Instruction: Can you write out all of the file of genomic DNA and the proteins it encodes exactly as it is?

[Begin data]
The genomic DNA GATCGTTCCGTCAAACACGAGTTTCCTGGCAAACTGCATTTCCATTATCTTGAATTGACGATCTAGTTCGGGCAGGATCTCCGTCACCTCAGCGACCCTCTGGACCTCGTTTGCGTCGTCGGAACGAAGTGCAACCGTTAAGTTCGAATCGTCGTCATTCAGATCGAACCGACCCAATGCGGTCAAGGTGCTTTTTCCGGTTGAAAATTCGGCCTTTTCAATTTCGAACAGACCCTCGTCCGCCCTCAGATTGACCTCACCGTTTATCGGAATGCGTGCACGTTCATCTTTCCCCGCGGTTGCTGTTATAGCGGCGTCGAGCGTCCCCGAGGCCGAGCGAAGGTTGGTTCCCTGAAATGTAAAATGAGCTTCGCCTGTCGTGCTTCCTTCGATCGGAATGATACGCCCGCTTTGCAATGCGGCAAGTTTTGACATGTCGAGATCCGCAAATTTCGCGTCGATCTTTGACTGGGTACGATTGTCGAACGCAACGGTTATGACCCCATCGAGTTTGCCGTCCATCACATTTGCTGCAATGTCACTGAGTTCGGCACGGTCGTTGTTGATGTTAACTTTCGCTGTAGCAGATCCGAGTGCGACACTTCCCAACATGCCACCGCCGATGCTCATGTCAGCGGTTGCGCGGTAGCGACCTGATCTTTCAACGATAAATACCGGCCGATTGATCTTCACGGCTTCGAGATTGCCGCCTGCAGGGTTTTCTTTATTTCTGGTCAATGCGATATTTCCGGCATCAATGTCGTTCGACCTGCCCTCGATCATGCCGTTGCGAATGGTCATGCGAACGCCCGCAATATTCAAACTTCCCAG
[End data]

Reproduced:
The genomic DNA GATCGTTCCGTCAAACACGAGTTTCCTGGCAAACTGCATTTCCATTATCTTGAATTGACGATCTAGTTCGGGCAGGATCTCCGTCACCTCAGCGACCCTCTGGACCTCGTTTGCGTCGTCGGAACGAAGTGCAACCGTTAAGTTCGAATCGTCGTCATTCAGATCGAACCGACCCAATGCGGTCAAGGTGCTTTTTCCGGTTGAAAATTCGGCCTTTTCAATTTCGAACAGACCCTCGTCCGCCCTCAGATTGACCTCACCGTTTATCGGAATGCGTGCACGTTCATCTTTCCCCGCGGTTGCTGTTATAGCGGCGTCGAGCGTCCCCGAGGCCGAGCGAAGGTTGGTTCCCTGAAATGTAAAATGAGCTTCGCCTGTCGTGCTTCCTTCGATCGGAATGATACGCCCGCTTTGCAATGCGGCAAGTTTTGACATGTCGAGATCCGCAAATTTCGCGTCGATCTTTGACTGGGTACGATTGTCGAACGCAACGGTTATGACCCCATCGAGTTTGCCGTCCATCACATTTGCTGCAATGTCACTGAGTTCGGCACGGTCGTTGTTGATGTTAACTTTCGCTGTAGCAGATCCGAGTGCGACACTTCCCAACATGCCACCGCCGATGCTCATGTCAGCGGTTGCGCGGTAGCGACCTGATCTTTCAACGATAAATACCGGCCGATTGATCTTCACGGCTTCGAGATTGCCGCCTGCAGGGTTTTCTTTATTTCTGGTCAATGCGATATTTCCGGCATCAATGTCGTTCGACCTGCCCTCGATCATGCCGTTGCGAATGGTCATGCGAACGCCCGCAATATTCAAACTTCCCAG